But it’s that uncertainty regarding the regulatory environment and what’s coming down from Washington that makes us very reluctant to commit too much in terms of capital in these markets.

    CAVUTO: If the president offered you a quid pro quo -- and, by this, I mean, we know you are sitting on a lot of money offshore and you don’t want to be penalized at top corporate tax rate of 35 percent to bring it back, it’s being effectively taxed again, but – we’ll get rid of that, but, but you’ve got to hire folks, would you accept that pact?

    JOHNSON: No.

    And the reason I wouldn’t is it doesn’t deal with the structural issue. These one-off initiatives don’t create the kinds of changes you need to create investment conditions that are conducive to creating employment and improving the environment. So I what be looking for is structural change that would allow us to know the future with more certainty, clear up the lack of confidence and really give us a stable base from which to invest.

    CAVUTO: Do you find the world environment more skittish now, the comeback, today notwithstanding, the comeback we’ve seen Thursday and Friday in the markets notwithstanding? Do you buy the comeback the last three days? Or do you remember the last three weeks? What’s on your mind? What’s your worry and/or upbeat thought?

    JOHNSON: Well, I don’t view the world from the market’s perspective. I view it from the consumer’s perspective.

    And the consumers clearly are in a period of angst, they’re anxious, they’re not certain what’s going to happen. And consumer confidence in the United States hit a three-decade low on Friday. So, I view the world from the consumer’s perspective. And to the consumer certainly in the Western markets and the United States, we never came out of recession, there is lack of certainty in their own lives, and so what they have done is do what all of us do. They’re saving money at an increased savings rate of 5 percent or 6 percent and they’re not buying or investing.

    That is how I view the world. The markets go up and down.

    CAVUTO: But they are buying your stuff, though. They are buying your stuff.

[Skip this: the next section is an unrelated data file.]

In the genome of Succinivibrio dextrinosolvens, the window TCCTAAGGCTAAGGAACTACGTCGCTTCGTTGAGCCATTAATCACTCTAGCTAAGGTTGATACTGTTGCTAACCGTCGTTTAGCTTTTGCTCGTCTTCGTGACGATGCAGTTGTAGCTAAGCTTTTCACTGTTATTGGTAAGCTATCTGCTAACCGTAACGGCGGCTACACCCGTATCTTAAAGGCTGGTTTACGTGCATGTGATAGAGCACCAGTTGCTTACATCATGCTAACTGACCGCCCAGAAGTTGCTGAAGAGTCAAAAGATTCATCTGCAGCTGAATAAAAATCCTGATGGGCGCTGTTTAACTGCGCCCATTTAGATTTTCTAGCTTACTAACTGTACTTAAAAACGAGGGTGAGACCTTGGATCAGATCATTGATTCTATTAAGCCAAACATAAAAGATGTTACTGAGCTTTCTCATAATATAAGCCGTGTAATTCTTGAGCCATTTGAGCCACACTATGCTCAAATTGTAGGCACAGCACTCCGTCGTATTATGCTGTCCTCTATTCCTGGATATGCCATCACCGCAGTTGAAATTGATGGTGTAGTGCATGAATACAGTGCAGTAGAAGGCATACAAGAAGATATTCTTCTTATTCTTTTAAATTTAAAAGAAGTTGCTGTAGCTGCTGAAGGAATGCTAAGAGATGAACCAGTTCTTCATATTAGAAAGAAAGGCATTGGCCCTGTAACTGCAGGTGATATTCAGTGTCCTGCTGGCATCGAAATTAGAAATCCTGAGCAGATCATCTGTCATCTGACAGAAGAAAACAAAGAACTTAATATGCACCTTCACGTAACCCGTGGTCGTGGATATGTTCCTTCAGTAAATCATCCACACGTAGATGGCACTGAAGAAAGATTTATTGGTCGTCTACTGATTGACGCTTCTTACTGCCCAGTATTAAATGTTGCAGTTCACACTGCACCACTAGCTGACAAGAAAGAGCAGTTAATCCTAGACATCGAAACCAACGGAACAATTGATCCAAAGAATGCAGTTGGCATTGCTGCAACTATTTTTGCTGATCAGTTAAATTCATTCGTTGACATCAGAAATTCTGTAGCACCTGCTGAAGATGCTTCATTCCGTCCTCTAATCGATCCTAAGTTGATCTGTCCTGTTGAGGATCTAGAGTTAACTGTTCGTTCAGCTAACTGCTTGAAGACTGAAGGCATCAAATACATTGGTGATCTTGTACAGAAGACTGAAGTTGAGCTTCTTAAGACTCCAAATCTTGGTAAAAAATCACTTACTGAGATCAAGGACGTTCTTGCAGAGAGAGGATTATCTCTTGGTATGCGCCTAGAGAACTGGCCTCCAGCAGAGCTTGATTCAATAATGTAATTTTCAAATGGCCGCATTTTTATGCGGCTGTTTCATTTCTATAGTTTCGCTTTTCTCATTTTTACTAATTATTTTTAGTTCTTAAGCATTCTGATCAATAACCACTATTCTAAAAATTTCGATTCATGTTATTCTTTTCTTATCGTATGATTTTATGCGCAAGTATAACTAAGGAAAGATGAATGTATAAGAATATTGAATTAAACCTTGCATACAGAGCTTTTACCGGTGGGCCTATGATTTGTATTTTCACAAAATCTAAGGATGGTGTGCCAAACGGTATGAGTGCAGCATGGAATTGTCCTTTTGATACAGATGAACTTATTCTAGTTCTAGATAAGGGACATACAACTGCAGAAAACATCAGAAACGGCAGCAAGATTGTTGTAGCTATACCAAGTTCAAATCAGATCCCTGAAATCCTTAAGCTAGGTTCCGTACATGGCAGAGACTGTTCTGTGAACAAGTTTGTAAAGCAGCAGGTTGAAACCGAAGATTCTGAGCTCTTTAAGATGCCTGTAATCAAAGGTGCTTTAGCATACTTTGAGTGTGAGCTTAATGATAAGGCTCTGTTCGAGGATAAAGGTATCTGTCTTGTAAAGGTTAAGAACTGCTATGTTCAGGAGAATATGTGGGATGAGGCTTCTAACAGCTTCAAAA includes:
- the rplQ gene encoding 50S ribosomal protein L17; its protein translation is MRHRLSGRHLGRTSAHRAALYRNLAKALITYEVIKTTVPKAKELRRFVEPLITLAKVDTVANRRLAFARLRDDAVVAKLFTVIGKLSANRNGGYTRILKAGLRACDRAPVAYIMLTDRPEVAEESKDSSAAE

(CROSSTALK) CAVUTO: Now, many can argue they need food. That is a staple. They need all the stuff that you make. You make so much stuff that’s basic stuff that people need.

    JOHNSON: And we make their food, Neil, better by putting ketchup on food.

    (CROSSTALK) CAVUTO: Fine. Fine.

    (CROSSTALK) CAVUTO: And these days, when you are bleeding a lot of red ink, it is a metaphor for our times.

    But I’m wondering whether that goes, too, that eventually if things get really tight and people get really concerned about their own job prospects, they start buying the store brands and not the Heinz brand and then you’ve got a real -- pardon the pun -- pickle?

    JOHNSON: Well, we don’t have a pickle at that point in time because we make relish out of pickles now anyway.

    But I think from our perspective, people are going to continue to put Heinz ketchup on the table. They are going to continue to put Ore-Ida French fries on their plates. And so from our perspective, as long as we innovate and create value for the consumers, they’ll stay with our brands.

    And all you have to do is look at the interesting -- interesting bifurcation that occurs in the grocery store. People will buy very expensive things if they think it creates value or improves their family situation. And they’ll turn to a private label where they don’t think there’s any value added. Our goal is make sure we continue to innovate and continue to add that value that differentiates us from everybody else.

    CAVUTO: All right, real quickly, buying back any of your stock or doing anything like that in this environment?

    JOHNSON: No. We continue to pay a nice dividend and we continue to invest in the future of this company. It has been around 142 years. I hope it’s around another 142.

    CAVUTO: All right, Bill Johnson, thank you very much, the Heinz CEO joining us out of Pittsburgh.